The National Housing Federation has estimated that if every household eligible for a discount and able to afford a mortgage took up the offer to buy their housing association home, the policy could cost the government £11.6 billion. According to the Bill, the government will attempt to fund the policy through the sale of the most valuable local authority council properties.
This raises two key questions for the devolved administrations. Firstly, if more households take up the offer than expected, and the cost of the policy is greater than the money recouped from the sale of local authority council housing, will this lead to an increase in the housing budget in England, and thus an increase in the devolved administrations’ budgets? Alternatively if take up is lower than expected, and the money that is earned through the sale of council housing is greater than the cost of the policy, will this lead to a cut in the housing budget in England, and thus in the budgets of the devolved administrations?
Without more detail of the financial implications of the Bill, it is extremely difficult to work out what effect the legislation would have across the devolved nations. It would appear, however, that whilst extending the right to buy to housing associations would only come into force in England, the impact of the legislation could stretch to all four corners of Great Britain and Northern Ireland. The Speaker’s decision seems to have dismissed these concerns. He concluded that the provisions within the Bill relating to right to buy were exclusively English.
Was his decision correct? Any cut or an increase in the housing budget would appear to be a consequence of the provisions, not the expressed purpose of them. As such, the wording of the Standing Orders would suggest that these concerns should not have been considered by the Speaker and that his decision was therefore the correct one. This is unlikely to make his decision less controversial, especially if this becomes the precedent for future decisions.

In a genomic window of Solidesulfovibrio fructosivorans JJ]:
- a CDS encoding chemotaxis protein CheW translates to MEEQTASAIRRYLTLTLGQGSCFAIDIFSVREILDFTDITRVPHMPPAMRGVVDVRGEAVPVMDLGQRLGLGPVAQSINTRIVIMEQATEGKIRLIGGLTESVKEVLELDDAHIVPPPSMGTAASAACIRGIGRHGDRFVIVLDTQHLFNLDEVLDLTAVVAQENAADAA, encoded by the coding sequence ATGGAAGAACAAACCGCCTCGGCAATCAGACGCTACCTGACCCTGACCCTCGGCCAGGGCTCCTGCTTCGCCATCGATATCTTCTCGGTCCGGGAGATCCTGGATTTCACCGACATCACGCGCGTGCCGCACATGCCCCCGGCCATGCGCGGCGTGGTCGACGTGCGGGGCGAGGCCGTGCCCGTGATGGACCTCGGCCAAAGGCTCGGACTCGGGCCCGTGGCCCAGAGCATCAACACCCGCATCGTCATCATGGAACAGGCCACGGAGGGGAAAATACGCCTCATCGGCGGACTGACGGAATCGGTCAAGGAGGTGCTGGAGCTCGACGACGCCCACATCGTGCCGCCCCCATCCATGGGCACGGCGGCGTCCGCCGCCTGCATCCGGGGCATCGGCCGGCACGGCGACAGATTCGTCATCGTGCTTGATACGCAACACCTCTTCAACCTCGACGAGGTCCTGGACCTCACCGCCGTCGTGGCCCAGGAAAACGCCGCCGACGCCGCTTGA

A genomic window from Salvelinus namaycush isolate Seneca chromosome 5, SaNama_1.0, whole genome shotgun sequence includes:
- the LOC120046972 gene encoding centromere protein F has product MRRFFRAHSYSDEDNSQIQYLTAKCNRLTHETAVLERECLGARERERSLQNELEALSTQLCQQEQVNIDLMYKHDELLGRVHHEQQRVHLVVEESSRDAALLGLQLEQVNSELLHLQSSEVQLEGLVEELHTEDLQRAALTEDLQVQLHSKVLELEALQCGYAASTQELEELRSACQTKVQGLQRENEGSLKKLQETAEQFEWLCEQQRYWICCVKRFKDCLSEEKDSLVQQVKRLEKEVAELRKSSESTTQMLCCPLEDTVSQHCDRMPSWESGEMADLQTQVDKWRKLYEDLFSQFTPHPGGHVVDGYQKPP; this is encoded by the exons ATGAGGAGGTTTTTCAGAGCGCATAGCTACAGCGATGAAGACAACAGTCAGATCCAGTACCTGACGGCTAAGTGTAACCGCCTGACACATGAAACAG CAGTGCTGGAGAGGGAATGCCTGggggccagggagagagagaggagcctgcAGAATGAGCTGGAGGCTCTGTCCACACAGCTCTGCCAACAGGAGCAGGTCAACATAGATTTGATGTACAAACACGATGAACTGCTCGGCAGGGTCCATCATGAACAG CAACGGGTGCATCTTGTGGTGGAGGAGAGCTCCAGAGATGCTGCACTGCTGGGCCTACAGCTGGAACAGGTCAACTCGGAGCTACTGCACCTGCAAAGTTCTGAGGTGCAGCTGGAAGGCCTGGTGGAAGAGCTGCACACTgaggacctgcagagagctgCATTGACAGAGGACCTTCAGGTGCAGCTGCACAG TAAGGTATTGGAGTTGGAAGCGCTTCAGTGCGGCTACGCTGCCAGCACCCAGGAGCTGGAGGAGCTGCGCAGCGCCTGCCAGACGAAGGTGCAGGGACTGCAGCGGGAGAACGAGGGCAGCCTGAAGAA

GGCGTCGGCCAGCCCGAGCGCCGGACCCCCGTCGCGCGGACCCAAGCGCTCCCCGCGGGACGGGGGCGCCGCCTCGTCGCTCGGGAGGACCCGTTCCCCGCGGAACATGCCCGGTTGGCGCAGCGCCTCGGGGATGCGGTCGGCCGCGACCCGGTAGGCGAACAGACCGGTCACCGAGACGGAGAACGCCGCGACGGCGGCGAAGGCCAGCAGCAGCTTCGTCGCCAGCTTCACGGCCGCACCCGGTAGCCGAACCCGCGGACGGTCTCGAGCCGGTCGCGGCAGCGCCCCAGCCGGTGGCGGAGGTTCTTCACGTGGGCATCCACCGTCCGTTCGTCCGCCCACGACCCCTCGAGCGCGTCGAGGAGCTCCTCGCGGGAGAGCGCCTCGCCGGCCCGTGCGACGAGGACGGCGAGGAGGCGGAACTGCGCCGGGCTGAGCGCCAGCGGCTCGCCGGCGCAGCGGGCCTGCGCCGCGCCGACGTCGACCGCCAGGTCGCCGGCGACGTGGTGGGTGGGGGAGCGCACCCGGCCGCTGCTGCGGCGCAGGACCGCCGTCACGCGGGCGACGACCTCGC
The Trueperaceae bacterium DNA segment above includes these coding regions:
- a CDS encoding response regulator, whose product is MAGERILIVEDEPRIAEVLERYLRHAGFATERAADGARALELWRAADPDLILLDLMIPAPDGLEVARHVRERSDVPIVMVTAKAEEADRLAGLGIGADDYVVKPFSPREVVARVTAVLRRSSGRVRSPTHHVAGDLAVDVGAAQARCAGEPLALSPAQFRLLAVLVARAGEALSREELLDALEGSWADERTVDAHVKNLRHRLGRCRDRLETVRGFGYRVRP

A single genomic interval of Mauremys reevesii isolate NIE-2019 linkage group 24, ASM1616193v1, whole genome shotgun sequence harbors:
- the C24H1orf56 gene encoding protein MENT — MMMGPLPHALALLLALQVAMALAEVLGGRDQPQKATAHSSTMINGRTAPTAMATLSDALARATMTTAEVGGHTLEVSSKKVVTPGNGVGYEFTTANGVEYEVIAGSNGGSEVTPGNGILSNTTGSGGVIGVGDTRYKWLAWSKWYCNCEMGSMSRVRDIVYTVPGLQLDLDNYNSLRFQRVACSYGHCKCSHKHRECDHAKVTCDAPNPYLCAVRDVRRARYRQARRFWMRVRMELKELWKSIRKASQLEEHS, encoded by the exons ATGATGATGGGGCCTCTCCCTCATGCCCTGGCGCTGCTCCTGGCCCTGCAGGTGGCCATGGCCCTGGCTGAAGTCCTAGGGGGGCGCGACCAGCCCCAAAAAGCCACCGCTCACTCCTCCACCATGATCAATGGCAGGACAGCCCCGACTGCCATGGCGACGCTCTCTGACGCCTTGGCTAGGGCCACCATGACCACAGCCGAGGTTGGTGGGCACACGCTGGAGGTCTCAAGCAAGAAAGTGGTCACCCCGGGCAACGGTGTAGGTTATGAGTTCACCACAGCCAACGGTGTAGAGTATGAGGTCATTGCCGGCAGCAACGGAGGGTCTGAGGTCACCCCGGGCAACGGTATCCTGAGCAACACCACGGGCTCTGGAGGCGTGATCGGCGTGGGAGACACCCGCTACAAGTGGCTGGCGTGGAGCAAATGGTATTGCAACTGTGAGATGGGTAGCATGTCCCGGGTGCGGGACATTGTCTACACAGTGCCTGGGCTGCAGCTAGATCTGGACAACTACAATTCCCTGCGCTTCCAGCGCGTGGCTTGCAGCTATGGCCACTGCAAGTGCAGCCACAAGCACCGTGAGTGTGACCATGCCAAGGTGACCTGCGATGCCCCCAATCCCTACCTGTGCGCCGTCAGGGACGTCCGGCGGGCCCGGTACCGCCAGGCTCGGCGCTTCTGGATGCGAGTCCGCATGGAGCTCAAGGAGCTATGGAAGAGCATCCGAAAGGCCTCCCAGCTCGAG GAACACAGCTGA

Welsh, Scottish and Northern Irish MPs are likely to feel aggrieved that they will not have the same ability to scrutinise a Bill that could have significant financial implications for their respective nations, as their English counterparts. Whilst not disputing the Speaker’s decision, the SNP’s spokesperson Alan Brown did note during the second reading that he had some concerns that complications could arise from the classifications made under English Votes for English Laws. He also argued that extending the right to buy could lead to an increase in the amount of money claimed through housing benefit. This is currently administered at UK level but Brown argued that it should now be devolved to Scotland, as he believed that both Governments should face the risks or benefits of their respective housing policies.
Recent developments seem to lend support to some of the concerns raised by Professor Richard Wyn Jones of Cardiff University during his evidence to the Public Administration and Constitutional Affairs Committee. He warned that there was a risk that English Votes for English Laws could shift the sense of unfairness with the constitutional settlement from England to the remainder of the UK.
In this light, the Speaker’s narrow interpretation of the test within the Standing Orders is extremely significant. If these budgetary concerns continue to be over-looked in the future, the impact of this interpretation on the debate surrounding the United Kingdom’s constitutional settlement could well be more than merely minor and consequential.
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Featured image credit: George Rex CC BY-SA 2.0